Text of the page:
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Russia changes rules regarding foreign intellectual property

The war in Ukraine and the Western sanctions in response thereto resulted in economic countermeasures on the part of Russia that also include intellectual property rights.
On 6 March, for instance, the Russian government proclaimed by decree that patent owners from the 48 countries adopting an, as the decree describes it, ‘unfriendly’ attitude towards Russia, are to receive a 0% compensation for patent licenses granted by the authorities to third parties without the patent owner’s consent. The Netherlands, as one of the 27 EU member states, is one of those counties. The other listed countries are the United States, the United Kingdom, Canada, Australia, Switzerland, Japan, South Korea, New Zealand, Singapore, Taiwan, Micronesia, Monaco, Norway, Iceland, and San Marino. That would mean affected patent owners can no longer claim any damages.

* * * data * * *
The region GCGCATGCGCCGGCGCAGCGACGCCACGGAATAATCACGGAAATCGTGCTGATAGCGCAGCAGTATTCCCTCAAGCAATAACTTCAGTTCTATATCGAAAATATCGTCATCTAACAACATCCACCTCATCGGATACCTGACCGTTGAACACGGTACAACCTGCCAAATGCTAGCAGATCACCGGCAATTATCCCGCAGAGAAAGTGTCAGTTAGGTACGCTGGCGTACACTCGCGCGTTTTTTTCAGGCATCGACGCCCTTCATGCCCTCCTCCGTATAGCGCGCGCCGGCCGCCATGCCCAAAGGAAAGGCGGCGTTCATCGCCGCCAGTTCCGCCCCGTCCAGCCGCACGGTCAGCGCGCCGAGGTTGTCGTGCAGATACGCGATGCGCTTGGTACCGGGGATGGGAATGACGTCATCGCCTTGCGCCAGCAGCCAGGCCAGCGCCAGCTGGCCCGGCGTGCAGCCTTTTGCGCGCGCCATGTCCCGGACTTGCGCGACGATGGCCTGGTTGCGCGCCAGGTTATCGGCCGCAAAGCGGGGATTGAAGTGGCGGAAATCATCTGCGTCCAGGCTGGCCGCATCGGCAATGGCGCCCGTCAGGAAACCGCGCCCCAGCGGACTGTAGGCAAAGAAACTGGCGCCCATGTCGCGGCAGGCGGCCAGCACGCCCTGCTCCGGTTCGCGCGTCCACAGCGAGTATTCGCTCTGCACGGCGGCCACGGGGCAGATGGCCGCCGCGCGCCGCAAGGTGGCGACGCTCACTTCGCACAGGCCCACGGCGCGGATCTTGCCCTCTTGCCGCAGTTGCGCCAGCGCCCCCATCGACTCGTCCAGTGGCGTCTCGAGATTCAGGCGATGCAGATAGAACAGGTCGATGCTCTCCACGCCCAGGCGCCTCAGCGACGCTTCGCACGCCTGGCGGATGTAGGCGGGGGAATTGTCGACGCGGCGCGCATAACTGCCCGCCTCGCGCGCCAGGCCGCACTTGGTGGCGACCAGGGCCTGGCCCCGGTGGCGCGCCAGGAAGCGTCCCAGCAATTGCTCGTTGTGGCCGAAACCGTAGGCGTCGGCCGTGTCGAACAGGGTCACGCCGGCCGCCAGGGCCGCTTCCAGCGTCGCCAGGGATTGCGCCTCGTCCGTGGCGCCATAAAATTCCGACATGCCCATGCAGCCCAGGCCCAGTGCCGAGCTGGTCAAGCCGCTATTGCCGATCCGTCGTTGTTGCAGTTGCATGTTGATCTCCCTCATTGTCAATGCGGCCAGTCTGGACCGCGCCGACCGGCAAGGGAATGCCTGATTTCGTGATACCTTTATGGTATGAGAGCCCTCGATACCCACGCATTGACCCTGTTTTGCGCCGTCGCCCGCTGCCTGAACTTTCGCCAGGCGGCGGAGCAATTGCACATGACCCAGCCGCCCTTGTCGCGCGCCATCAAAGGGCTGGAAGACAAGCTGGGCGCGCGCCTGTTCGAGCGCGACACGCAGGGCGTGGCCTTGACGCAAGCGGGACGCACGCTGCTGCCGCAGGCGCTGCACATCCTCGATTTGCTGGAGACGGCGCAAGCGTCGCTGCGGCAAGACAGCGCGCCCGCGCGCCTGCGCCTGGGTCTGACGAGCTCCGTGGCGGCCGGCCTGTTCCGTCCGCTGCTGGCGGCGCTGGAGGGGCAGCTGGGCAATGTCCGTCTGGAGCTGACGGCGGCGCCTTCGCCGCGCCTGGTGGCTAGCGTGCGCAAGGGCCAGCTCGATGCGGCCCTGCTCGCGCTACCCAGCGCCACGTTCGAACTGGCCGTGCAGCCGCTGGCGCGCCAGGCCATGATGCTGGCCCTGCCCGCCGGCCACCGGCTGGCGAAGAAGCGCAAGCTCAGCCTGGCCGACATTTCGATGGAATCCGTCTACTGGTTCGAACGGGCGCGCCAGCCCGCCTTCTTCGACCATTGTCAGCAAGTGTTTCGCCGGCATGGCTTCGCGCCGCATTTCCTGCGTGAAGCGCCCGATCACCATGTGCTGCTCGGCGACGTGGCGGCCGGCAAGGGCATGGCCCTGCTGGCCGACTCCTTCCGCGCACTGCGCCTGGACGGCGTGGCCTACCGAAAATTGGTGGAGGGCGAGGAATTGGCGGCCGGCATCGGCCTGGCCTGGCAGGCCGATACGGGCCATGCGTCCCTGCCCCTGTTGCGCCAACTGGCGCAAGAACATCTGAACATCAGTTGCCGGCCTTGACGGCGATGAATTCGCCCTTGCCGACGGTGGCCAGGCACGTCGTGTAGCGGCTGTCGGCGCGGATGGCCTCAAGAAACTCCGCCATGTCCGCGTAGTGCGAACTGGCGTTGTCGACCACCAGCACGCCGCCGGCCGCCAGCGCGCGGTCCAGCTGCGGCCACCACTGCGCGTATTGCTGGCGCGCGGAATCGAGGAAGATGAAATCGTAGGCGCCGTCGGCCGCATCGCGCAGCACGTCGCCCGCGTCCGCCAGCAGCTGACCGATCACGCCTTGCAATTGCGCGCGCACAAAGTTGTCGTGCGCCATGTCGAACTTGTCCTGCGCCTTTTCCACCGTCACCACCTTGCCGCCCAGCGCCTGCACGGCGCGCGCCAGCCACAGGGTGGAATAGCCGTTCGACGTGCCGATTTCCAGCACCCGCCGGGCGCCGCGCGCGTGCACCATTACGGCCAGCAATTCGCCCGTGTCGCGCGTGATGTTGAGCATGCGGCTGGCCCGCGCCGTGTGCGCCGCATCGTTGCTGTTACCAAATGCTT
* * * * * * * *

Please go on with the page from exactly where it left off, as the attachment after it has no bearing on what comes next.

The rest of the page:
Before the decree was approved, the compensation for such a compulsory license amounted to 0.5% of the profits ensuing from the unauthorized use.

The Russian government is also hinting at the possibility of proclaiming a similar decree regarding trademark rights.

At the moment, no proper estimate can be made of the IP situation in the longer term, but we’re keeping a close eye on the developments of course.  Should you have any questions, we’ll try to advise you as best as we can.

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Johannes van Melle

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Leo Jessen

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